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Stern, Paul C. Toward A Coherent Theory Of Environmentally Significant Behavior. Journal of Social Issues 56 (2000): 523-530. Web. Journal Of Social Issues.
Stern, Paul C, and G. T Gardner. The Place Of Behavior Change In Managing Environmental Problems. Zeitschrift Fr Umweltpolitik 2 (1981): 213-. Web. Zeitschrift Fr Umweltpolitik.
Stern, Paul C et al. Energy Efficiency In Buildings: Behavioral Issues. Washington, DC: US National Research Council, 1985. Web.
Stern, Paul C. What Psychology Knows About Energy Conservation. American Psychology 47 (1992): 1224-1232. Web. American Psychology.
Stern, Paul C et al. A Value-Belief-Norm Theory Of Support For Social Movements: The Case Of Environmental Concern. Human Ecological Review 6 (1999): 81-. Web. Human Ecological Review.
Stern, Paul C, J. S Black, and J. T Elworth. Home Energy Conservation: Issues And Programs For The 1980S. Mount Vernon, NY: Consumers Union Foundation, 1981. Web.
Stern, Paul C. Psychology, Sustainability, And The Science Of Human-Environment Interactions. American Psychologist 55 (2000): 523-. Web. American Psychologist.
Stern, Paul C, and G. T Gardner. Psychological Research And Energy Policy. American Psychologist 36 (1981): 329-342. Web. American Psychologist.
Stern, Paul C. Blind Spots In Policy Analysis: What Economics Doesn't Say About Energy Use. Journal Policy Analysis and Management 5 (1986): 200-227. Web. Journal Policy Analysis And Management.
Stern, Paul C, and Thomas M Dietz. The Value Basis Of Environmental Concern. Journal of Social Issues,50(3) (1994): 65-. Web. Journal Of Social Issues,50(3).
Stern, Paul C et al. Improving Energy Demand Analysis. Washington, DC: National Academy Press, 1984. Web.
Stern, Paul C. Psychology And The Science Of Human-Environment Interactions. American Psychologist (2000): 55-. Web. American Psychologist.
Stern, Paul C, and G. T Gardner. Habits, Hardware, And Energy Conservation. American Psychologist 36 (1981): 426-428. Web. American Psychologist.
Stern, Paul C, and Stuart Oskamp. Managing Scarce Environmental Resources. Handbook Of Environmental Psychology. Ed. D. Stokols & Altman, I. New York: Wiley, 1987. 1043-1088. Web. Handbook Of Environmental Psychology.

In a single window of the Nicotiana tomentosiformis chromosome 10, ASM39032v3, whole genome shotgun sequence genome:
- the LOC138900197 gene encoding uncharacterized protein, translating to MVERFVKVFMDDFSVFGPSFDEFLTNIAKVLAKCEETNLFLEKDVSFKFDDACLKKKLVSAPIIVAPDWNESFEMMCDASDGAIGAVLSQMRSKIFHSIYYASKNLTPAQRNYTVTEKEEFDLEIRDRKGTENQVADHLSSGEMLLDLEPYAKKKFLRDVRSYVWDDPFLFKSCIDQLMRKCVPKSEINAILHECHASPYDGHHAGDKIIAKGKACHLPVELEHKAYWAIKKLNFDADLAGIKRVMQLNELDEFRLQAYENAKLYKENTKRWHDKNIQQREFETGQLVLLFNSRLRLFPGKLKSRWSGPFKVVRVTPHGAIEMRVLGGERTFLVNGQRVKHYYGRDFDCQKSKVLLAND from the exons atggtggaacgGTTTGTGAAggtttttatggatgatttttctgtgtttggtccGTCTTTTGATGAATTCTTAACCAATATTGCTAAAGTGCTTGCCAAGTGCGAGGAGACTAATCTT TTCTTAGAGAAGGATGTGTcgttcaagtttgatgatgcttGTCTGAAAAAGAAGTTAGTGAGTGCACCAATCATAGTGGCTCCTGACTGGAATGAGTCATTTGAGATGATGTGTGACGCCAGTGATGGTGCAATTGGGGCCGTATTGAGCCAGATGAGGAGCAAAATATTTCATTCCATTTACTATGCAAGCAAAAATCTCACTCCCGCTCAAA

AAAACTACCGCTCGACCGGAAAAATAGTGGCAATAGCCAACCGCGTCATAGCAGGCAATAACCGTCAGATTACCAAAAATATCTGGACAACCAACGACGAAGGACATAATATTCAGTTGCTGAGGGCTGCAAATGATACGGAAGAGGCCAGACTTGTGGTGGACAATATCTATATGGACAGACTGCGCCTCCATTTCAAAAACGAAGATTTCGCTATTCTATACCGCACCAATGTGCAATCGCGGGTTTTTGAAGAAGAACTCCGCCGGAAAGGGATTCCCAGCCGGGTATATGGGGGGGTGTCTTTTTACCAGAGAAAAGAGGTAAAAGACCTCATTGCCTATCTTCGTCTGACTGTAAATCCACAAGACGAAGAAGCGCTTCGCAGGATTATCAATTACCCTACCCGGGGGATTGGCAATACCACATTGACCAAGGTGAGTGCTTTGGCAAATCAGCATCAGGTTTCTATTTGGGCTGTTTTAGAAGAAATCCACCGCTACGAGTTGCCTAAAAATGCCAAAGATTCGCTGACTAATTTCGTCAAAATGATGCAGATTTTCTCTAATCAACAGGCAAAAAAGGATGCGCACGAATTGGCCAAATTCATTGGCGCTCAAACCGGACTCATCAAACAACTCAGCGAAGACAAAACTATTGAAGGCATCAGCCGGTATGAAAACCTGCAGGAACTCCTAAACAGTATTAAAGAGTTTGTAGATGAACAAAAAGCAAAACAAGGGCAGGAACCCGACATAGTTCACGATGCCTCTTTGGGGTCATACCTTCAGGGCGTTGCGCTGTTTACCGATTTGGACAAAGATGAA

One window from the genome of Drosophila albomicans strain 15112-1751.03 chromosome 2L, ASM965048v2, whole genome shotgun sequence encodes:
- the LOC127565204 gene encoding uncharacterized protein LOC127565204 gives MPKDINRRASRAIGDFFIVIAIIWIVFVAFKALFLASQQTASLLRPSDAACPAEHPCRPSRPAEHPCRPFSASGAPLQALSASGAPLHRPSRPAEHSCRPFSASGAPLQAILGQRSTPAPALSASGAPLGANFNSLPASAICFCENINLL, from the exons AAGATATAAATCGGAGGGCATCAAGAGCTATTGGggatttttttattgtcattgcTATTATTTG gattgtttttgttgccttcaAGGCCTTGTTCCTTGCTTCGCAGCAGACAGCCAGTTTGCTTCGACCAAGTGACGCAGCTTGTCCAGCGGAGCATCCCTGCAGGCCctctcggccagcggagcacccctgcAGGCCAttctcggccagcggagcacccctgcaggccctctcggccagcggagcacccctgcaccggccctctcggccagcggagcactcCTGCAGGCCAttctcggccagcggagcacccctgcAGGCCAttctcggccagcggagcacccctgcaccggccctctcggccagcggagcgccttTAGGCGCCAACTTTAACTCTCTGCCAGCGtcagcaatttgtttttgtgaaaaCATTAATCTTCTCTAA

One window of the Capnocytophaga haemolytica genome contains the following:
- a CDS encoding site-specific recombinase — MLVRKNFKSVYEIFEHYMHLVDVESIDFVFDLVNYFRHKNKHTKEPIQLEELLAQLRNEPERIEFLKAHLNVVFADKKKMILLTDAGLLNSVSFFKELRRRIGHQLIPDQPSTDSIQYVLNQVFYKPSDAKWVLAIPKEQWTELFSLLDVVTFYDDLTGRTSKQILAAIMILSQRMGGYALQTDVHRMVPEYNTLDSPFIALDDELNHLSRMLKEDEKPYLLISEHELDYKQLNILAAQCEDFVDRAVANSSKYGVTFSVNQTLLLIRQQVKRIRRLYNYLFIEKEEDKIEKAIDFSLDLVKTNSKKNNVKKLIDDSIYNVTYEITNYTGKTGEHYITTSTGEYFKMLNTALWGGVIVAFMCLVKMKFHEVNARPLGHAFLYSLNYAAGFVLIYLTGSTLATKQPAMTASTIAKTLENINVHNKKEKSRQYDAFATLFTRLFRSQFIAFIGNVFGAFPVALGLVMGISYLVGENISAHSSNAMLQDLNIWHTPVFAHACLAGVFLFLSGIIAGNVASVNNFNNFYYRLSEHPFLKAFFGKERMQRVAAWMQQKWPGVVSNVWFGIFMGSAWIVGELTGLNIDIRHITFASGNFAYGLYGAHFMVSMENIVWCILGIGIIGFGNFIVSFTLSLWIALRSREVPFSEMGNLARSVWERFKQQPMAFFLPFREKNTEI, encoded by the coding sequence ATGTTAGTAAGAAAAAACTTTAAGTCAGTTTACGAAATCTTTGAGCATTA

Stern, Paul C et al. The Effectiveness Of Incentives For Residential Energy Conservation. Evaluation Review 10 (1986): 147-176. Web. Evaluation Review.
Stern, Paul C. New Environmental Theories: Toward A Coherent Theory Of Environmentally Significant Behavior. Journal of Social Issues 56 (2000): 407-424. Web. Journal Of Social Issues.
Stern, Paul C, and E. Aronson. Energy Use: The Human Dimension. New York, NY: W.H. Freeman and Co., 1984. Web.
Stern, Paul C et al. Values, Beliefs, And Proenvironmental Attitude Formation Toward Emergent Attitude Objects. Journal of Applied Social Psychology 25 (1995): 1611-. Web. Journal Of Applied Social Psychology.
Stern, Paul C. Changing Behavior In Households And Communities: What Have We Learned?. New Tools For Environmental Protection: Education, Information, And Voluntary Measures. Ed. Thomas M Dietz & Stern, Paul C. Washington, DC: National Academy Press, 2002. 201-211. Web. New Tools For Environmental Protection: Education, Information, And Voluntary Measures.
Stern, Paul C. Contributions Of Psychology To Limiting Climate Change. American Psychologist 66 (2011): 303-314. Web. American Psychologist.
Stern, Paul C et al. Global Environmental Change: Understanding The Human Dimensions. Washington, DC: National Academy Press, 1992. Web.
Stern, Paul C. Information, Incentives, And Proenvironmental Consumer Behavior. Journal of Consumer Policy 22 (1999): 461-. Web. Journal Of Consumer Policy.
Stern, Paul C, Thomas M Dietz, and G. A Guagnano. The New Ecological Paradigm In Social-Psychological Context. Environment and Behavior 27 (1995): 723-743. Web. Environment And Behavior.
Stern, Paul C. Toward A Working Definition Of Consumption For Environmental Research And Policy. Environmentally Significant Consumption: Research Directions. Ed. Paul C Stern et al. Washington, D.C.: National Academy Press, 1997. 12-35. Web. Environmentally Significant Consumption: Research Directions.